Below, we list benefits that may be offered by your credit card. Review your cardholder agreement for the exact perks provided by your card.

  • Build credit: Credit cards are a smart way to build credit or improve a less-than-stellar credit score. Unlike debit cards, which don't affect your credit score, credit cards report activity to the three main credit bureaus — Experian, Equifax and TransUnion. So if you use your credit card responsibly, you can see a positive impact on your credit score. (Read more about how to check your credit score for free.)
  • Rewards: Many of the best credit cards offer cash back, points or miles on all purchases, allowing you to maximize rewards by simply paying with a credit card. Check out the best rewards credit cards and best cash-back credit cards.
  • Welcome bonuses: Some credit cards offer competitive welcome bonuses that can be worth upwards of $500 when you spend a certain amount of money within the first few months of account opening.
  • Shopping discounts: Select issuers, such as American Express, Chase and Bank of America, offer exclusive shopping discounts at dining, retail and travel merchants. These offers typically give you either bonus rewards points or a percentage or set dollar amount of cash back credited to your account.
  • Annual statement credits: Card issuers may provide annual statement credits in select categories. For example, the Chase Sapphire Reserve® offers an annual $300 travel credit and the American Express® Gold Card gives cardmembers an annual $100 airline fee credit to cover the cost of seat upgrades, baggage fees and in-flight purchases. Some travel rewards cards offer Global Entry or TSA PreCheck application fee credit.
  • Special financing: Many credit cards offer intro APR periods that charge no interest for a set length of time. During the intro period, you may benefit from no interest on new purchases, balance transfers or both. These offers are a great way to save on interest charges and get out of debt. (Check out some of the best balance transfer credit cards and best no-fee balance transfer cards.)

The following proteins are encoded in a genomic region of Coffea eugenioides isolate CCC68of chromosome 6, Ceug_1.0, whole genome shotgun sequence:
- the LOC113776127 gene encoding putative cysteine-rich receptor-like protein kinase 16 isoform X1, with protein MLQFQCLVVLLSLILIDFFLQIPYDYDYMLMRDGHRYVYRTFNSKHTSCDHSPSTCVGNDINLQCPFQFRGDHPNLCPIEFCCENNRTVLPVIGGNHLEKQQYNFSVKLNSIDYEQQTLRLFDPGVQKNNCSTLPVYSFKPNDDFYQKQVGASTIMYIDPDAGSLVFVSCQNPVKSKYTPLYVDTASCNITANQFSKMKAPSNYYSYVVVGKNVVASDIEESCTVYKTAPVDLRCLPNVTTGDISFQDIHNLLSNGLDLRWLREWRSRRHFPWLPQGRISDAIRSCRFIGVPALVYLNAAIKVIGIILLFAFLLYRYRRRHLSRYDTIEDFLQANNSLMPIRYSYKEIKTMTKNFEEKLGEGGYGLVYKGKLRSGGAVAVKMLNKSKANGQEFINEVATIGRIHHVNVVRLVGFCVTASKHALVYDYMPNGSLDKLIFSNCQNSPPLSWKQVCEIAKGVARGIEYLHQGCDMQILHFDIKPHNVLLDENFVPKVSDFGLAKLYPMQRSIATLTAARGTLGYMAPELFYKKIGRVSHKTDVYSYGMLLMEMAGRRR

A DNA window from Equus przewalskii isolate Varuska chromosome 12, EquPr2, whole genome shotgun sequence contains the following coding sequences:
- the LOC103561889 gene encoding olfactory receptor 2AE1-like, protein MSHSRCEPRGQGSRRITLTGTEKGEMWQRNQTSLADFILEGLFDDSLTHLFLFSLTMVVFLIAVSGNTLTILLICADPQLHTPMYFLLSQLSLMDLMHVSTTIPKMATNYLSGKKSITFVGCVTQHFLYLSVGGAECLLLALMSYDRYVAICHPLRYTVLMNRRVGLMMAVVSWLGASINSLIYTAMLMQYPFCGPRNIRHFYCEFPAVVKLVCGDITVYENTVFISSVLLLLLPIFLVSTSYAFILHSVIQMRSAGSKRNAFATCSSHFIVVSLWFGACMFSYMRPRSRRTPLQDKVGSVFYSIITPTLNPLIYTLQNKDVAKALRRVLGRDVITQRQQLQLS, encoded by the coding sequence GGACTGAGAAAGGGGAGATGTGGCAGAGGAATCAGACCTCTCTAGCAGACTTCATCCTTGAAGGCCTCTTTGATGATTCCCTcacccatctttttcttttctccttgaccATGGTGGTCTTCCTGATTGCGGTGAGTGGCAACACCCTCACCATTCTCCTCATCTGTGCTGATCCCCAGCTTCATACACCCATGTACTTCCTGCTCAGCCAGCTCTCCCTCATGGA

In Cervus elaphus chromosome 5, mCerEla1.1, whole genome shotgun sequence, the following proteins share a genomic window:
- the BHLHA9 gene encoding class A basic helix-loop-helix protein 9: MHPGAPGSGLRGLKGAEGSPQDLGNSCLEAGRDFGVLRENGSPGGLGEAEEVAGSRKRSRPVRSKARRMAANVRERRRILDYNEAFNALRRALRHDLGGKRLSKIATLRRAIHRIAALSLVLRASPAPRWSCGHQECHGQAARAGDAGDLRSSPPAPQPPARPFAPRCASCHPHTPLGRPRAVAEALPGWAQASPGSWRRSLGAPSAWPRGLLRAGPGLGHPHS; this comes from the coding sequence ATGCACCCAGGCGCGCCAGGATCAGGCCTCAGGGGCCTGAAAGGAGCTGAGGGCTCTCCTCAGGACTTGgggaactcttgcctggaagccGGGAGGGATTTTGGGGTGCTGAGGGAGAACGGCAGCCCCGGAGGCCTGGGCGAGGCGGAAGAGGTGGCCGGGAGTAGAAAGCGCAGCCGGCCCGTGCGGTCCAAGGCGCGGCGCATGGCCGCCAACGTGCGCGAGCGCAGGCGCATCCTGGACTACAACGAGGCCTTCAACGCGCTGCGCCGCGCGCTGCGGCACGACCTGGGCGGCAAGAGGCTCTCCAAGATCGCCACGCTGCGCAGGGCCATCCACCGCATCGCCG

• Additional benefits: Credit cards may come with added protections, such as extended warranty coverage, return protection and travel insurance, plus lounge access and extra hotel amenities that increase the benefit of paying with a card.

How to get a credit card

Once you've decided to open a credit card, you can begin the search for the best credit card for your needs. We recommend checking your credit score first, so you know where you stand and what cards you might qualify for.

Once you know your credit score, you can shop around for the best credit card offers. There are cards for all types of needs, such as getting out of debt with a balance transfer card like the Amex EveryDay® Credit Card, to earning travel rewards with the Chase Sapphire Preferred® or cash-back with the Citi® Double Cash Card.

When you've settled on the credit card you want to open, make sure to read the fine print so you're aware of any fees and important terms. After, you can submit an application and potentially receive a decision in as little as 60 seconds, though it may take longer.

Read more about how to get a credit card in five steps.

Information about the Amex EveryDay® Credit Card has been collected independently by CNBC and has not been reviewed or provided by the issuer of the cards prior to publication.

Editorial Note: Opinions, analyses, reviews or recommendations expressed in this article are those of the CNBC Select editorial staff’s alone, and have not been reviewed, approved or otherwise endorsed by any third party.